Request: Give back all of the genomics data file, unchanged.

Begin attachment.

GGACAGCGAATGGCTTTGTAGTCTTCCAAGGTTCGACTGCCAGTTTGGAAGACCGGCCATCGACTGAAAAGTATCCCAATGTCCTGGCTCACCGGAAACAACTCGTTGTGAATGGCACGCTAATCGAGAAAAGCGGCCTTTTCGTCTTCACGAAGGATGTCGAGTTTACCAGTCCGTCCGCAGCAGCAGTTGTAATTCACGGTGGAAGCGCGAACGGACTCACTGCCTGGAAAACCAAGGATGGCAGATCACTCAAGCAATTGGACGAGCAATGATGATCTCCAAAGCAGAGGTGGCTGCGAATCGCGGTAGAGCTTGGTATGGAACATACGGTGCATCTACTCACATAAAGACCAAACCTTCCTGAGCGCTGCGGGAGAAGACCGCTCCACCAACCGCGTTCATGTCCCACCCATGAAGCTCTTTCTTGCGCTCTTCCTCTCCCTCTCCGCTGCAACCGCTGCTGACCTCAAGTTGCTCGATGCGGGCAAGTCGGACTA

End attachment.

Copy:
GGACAGCGAATGGCTTTGTAGTCTTCCAAGGTTCGACTGCCAGTTTGGAAGACCGGCCATCGACTGAAAAGTATCCCAATGTCCTGGCTCACCGGAAACAACTCGTTGTGAATGGCACGCTAATCGAGAAAAGCGGCCTTTTCGTCTTCACGAAGGATGTCGAGTTTACCAGTCCGTCCGCAGCAGCAGTTGTAATTCACGGTGGAAGCGCGAACGGACTCACTGCCTGGAAAACCAAGGATGGCAGATCACTCAAGCAATTGGACGAGCAATGATGATCTCCAAAGCAGAGGTGGCTGCGAATCGCGGTAGAGCTTGGTATGGAACATACGGTGCATCTACTCACATAAAGACCAAACCTTCCTGAGCGCTGCGGGAGAAGACCGCTCCACCAACCGCGTTCATGTCCCACCCATGAAGCTCTTTCTTGCGCTCTTCCTCTCCCTCTCCGCTGCAACCGCTGCTGACCTCAAGTTGCTCGATGCGGGCAAGTCGGACTA